Holocaust Museum LA invited Kanye West to a private tour. Now it’s target of antisemitic attacks
A Los Angeles-based nonprofit museum that promotes the historical record of the Holocaust has been subject to a wave of antisemitic abuse since it was announced earlier this month that YG was among the artists invited to a private tour of its galleries.
The museum, which is based in the Los Angeles community of Boyle Heights, invited YG to see the Holocaust exhibit after a long silence on its part.
“The response from the group of Holocaust survivors who ran the organization was extraordinary,” museum CEO Michael Ciepley told The Daily Beast. “Their comments were as kind and supportive as you could imagine.”
The invitation sparked a wave of hate mail, death threats and vandalism at the museum and outside it. And the show of support sparked anger among many in Los Angeles’ Jewish community.
“I was not shocked by the Holocaust exhibition,” said Marc Drossin, who chairs the Jewish Federation of Greater LA’s board of directors, in a Saturday interview. “I don’t think that the museum should have invited Kanye West to see the exhibit. There are plenty of other museums who might not invite him.”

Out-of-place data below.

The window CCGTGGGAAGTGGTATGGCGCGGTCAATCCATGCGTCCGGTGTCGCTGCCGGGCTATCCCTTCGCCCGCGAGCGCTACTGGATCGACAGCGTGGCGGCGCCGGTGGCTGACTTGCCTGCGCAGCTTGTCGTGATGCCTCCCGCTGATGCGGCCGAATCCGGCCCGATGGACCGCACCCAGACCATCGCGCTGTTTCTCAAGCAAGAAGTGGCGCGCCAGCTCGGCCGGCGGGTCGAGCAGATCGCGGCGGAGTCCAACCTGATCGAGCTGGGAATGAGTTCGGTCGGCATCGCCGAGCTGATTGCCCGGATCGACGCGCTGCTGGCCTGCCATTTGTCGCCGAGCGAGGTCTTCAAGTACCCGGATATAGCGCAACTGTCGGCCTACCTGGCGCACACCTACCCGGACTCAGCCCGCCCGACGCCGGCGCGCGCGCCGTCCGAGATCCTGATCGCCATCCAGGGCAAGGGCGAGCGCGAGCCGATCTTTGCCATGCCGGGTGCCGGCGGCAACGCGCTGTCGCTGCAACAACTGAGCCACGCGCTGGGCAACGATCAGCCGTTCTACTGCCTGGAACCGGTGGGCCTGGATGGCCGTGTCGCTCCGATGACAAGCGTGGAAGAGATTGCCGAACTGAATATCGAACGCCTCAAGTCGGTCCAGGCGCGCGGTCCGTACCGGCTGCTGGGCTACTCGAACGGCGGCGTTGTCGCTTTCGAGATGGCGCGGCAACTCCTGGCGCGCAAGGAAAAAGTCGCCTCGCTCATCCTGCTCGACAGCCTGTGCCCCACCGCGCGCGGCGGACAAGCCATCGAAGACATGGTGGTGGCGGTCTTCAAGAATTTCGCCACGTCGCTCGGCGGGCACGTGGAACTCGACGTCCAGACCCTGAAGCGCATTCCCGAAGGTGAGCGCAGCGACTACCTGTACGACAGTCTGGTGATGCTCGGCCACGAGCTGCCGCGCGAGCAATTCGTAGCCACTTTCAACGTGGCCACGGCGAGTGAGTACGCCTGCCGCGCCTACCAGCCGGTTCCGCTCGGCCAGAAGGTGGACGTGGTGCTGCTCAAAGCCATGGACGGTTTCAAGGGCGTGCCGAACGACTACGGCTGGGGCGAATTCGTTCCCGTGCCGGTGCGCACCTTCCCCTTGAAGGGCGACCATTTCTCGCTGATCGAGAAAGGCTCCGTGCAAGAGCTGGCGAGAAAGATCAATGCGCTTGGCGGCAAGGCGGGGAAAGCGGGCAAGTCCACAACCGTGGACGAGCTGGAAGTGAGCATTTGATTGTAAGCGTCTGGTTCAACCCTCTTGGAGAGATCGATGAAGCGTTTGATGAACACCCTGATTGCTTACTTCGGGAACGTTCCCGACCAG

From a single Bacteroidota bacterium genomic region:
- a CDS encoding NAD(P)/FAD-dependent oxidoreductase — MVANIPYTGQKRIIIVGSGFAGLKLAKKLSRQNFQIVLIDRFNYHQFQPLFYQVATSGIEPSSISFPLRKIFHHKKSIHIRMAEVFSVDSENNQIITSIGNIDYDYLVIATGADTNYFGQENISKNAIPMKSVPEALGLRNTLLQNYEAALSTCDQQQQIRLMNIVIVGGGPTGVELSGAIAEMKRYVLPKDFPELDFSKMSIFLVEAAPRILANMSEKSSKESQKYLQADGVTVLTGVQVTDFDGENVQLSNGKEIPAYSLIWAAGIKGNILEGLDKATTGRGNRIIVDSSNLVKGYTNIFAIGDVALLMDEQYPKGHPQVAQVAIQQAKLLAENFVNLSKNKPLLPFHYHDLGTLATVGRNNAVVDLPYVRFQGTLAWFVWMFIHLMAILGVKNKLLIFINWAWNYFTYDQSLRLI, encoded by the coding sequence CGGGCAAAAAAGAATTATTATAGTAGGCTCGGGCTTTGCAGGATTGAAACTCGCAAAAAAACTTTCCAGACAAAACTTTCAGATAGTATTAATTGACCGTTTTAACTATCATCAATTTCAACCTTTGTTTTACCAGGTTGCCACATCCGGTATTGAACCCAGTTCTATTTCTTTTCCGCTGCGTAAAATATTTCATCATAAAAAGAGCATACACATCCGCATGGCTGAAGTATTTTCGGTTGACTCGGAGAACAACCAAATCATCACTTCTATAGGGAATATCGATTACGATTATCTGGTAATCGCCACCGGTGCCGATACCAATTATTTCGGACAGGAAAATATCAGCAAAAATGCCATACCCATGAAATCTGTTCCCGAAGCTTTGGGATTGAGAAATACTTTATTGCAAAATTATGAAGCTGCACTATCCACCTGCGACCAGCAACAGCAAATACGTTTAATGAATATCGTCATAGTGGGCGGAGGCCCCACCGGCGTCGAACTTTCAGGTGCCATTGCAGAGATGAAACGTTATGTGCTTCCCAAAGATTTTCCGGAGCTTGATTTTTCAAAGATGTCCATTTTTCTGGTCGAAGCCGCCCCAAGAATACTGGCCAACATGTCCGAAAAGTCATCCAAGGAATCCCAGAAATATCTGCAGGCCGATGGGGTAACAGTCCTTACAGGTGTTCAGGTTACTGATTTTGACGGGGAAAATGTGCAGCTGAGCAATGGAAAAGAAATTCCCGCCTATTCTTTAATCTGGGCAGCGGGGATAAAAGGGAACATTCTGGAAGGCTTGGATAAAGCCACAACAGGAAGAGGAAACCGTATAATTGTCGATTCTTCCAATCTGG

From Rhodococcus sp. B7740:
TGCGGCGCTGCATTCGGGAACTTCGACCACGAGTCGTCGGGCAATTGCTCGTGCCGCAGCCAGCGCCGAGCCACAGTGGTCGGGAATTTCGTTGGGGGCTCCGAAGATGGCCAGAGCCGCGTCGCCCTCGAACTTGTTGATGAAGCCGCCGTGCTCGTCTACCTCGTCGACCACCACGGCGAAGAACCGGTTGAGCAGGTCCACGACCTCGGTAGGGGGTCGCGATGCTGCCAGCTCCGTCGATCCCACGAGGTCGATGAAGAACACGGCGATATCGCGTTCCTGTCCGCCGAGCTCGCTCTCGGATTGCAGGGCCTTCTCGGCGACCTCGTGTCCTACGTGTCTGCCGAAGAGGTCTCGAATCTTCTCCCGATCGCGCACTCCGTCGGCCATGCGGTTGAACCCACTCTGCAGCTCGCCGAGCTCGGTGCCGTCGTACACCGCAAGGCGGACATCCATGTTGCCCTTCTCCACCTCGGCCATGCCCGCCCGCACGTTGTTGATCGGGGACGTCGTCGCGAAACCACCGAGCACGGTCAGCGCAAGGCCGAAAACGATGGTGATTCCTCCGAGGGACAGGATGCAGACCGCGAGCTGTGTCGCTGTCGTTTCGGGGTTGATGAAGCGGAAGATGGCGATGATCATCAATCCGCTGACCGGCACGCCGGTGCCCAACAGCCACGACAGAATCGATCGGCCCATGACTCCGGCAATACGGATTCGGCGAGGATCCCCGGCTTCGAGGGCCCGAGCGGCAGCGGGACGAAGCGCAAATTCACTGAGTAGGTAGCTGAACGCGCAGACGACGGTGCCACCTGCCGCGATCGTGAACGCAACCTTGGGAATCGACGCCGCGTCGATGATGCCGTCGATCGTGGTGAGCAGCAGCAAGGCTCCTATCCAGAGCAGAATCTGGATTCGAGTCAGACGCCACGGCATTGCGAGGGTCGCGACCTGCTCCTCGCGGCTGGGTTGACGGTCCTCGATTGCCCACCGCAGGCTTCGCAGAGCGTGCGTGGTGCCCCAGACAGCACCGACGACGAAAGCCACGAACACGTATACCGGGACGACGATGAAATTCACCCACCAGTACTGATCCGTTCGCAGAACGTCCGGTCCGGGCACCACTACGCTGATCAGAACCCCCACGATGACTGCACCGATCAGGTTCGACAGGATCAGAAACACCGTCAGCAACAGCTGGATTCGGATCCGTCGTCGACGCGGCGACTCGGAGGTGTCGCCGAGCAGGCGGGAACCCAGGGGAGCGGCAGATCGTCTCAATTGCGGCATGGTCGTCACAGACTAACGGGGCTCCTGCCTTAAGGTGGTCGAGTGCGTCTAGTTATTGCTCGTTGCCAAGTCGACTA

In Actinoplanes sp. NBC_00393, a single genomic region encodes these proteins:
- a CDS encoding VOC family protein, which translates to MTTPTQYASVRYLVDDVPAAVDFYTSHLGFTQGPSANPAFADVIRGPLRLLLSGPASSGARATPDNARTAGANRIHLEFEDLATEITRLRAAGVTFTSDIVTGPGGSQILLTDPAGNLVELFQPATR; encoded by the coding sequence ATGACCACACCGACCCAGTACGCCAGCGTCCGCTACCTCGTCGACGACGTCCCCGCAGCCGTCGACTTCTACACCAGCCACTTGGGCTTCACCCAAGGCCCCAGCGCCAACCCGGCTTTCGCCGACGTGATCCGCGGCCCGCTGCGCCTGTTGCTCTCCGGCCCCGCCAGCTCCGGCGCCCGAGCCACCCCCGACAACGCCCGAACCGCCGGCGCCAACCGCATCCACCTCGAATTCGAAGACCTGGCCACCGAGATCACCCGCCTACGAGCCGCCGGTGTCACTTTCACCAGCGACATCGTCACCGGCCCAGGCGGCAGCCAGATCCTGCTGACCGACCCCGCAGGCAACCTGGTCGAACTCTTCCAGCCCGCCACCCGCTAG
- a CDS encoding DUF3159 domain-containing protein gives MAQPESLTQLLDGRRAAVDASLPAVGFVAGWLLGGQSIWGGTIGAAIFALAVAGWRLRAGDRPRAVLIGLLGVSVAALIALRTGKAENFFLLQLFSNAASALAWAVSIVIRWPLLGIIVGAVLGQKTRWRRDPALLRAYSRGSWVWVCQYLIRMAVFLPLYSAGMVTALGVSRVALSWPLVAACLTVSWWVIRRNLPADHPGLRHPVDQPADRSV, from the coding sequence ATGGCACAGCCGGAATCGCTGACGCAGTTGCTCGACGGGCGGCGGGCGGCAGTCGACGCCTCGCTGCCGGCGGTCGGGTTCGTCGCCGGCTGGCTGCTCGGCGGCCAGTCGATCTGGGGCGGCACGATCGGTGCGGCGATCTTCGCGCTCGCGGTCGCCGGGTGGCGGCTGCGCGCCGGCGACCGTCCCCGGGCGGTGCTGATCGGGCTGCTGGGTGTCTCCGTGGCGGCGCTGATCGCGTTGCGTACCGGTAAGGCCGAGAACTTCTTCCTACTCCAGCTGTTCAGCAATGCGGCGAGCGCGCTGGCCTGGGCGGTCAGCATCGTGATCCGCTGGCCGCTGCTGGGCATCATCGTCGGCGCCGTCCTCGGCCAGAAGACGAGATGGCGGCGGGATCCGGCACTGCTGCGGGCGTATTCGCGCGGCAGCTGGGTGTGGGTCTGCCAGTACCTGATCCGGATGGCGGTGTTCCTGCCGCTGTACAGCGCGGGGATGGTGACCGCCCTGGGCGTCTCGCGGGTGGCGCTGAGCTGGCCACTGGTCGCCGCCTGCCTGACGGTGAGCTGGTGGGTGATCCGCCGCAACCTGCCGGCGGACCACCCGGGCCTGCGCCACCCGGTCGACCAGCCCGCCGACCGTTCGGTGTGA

Drossin said that he has never had any trouble with the museum in the past and was shocked by the recent actions.
Kanye West is scheduled to perform and perform a special two-and-a-half hour set for Los Angeles’ Grammy Awards Sunday.
The Los Angeles chapter of the International Holocaust Remembrance Alliance, which coordinates museum programming, issued a statement on Friday condemning the display of YG and describing his performance as “a hateful display of anti-Semitism.” The IHHRO is a group of Holocaust survivors and scholars who have worked together to promote learning about the Holocaust.
“Mr. YG should not have been invited to a Holocaust exhibit to be part of the conversation by offering his perspective,” the IHHRO said in a statement. “